Lilac is a word that makes you think of big bushy tree-like shrubs loaded with sweet-smelling purple flowers and buzzing with bees. To that end, lilac should not be used for colours that are vaguely-in-the-purplish family.
The rods initally appear to be a dirty white, not too inspiring, eh? Maybe it is wonderful after heating, you can always hope ...
After working for awhile, it starts to develop some colour. A little bit of a very light mauve, and some of that browny sheen that most of the light lavenders get. And the occasional smidgen of devit.
Still hot, you can see there is some hints of colour.
Once out of the kiln ... this is the back - it has played nicely with the raku and assorted frits. My frit tray sits under my torch and tends to collect shocked bits of whatever, so after awhile, it is kind of a random melange. Means I also have to pick out bits of bead release that has cracked off mandrels and fallen into the frit tray. :-P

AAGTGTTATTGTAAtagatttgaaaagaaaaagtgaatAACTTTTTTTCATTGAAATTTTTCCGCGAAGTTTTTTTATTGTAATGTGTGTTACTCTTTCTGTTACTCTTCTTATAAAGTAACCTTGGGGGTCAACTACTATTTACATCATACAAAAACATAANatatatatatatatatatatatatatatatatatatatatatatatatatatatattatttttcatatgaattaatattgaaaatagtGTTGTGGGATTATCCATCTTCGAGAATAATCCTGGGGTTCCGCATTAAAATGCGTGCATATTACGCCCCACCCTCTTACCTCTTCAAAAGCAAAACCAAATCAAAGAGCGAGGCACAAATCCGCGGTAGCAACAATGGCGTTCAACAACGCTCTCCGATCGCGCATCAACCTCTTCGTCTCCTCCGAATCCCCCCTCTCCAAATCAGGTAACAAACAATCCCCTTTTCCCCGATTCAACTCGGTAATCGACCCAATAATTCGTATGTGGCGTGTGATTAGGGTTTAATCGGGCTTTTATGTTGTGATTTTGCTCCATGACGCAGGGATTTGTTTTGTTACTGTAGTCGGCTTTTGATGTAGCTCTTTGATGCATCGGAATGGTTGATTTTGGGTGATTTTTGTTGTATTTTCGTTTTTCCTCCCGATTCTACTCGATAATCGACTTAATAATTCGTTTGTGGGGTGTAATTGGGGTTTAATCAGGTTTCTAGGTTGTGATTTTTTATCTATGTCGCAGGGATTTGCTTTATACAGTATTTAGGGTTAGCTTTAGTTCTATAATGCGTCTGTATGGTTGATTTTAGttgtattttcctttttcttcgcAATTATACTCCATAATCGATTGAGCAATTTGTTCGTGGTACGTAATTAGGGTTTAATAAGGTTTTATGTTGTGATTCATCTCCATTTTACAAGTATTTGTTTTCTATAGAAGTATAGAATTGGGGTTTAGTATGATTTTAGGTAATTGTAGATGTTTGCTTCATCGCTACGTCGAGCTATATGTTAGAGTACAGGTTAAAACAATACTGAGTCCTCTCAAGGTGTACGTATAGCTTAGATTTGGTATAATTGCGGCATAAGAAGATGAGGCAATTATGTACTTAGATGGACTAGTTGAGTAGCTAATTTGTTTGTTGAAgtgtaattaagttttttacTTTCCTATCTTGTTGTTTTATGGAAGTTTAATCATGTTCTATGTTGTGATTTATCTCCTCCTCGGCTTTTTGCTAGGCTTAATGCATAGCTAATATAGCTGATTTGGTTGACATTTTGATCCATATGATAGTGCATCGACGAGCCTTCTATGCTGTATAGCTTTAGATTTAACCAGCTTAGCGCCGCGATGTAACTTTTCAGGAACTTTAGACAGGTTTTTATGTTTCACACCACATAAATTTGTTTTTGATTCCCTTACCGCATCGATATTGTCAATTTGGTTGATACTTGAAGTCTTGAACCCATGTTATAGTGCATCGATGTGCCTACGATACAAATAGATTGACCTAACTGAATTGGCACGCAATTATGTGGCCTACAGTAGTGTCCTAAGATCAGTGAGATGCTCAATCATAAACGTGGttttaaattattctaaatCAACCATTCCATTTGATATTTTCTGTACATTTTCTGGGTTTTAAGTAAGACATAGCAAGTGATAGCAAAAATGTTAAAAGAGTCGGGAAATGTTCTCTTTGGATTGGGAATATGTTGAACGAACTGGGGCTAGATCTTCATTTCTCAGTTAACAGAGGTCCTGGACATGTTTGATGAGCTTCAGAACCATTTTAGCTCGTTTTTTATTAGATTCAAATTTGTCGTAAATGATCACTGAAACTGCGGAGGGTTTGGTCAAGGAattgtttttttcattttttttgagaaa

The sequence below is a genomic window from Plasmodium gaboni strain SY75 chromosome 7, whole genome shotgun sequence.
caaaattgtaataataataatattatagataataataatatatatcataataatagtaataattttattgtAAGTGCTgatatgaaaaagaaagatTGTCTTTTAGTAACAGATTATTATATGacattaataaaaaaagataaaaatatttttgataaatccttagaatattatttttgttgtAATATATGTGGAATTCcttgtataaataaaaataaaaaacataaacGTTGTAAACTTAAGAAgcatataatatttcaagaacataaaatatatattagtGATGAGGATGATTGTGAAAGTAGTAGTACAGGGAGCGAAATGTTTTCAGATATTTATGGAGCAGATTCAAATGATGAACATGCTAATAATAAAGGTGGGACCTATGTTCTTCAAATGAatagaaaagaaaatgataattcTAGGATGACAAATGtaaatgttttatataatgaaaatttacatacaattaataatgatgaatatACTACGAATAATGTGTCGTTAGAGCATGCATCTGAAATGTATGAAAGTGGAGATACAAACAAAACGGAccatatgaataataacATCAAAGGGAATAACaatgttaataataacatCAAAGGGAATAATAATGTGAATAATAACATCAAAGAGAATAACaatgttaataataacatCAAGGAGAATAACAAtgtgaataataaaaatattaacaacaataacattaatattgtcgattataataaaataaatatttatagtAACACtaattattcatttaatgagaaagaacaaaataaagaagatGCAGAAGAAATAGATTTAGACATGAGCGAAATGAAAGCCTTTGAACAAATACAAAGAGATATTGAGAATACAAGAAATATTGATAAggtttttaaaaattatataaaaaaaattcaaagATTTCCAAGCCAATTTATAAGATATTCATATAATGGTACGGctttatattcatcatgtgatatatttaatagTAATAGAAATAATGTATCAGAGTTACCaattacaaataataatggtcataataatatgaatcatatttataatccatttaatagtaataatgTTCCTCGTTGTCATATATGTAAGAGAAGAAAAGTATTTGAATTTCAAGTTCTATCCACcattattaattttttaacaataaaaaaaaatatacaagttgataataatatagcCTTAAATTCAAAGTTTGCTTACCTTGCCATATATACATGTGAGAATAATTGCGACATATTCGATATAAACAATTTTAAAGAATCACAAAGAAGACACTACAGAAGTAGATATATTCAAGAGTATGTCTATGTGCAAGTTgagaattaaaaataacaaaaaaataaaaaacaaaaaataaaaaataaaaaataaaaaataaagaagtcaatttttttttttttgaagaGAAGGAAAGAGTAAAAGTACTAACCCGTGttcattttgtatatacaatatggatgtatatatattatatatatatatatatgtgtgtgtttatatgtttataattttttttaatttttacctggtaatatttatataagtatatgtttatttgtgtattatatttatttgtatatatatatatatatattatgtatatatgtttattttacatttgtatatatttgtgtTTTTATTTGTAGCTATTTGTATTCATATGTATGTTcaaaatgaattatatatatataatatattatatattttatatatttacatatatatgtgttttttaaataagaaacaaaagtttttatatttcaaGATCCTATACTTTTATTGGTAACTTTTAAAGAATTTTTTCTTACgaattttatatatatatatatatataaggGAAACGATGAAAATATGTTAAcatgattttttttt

And you can see, there is a slight amber blush to some places, and it is a very pale pink/purple with the occasional streak of quite satisfactory violet.
It takes a while for the colour to develop - and it takes something like 60-90 minutes to make one of these beads, so it has the time to do it ....
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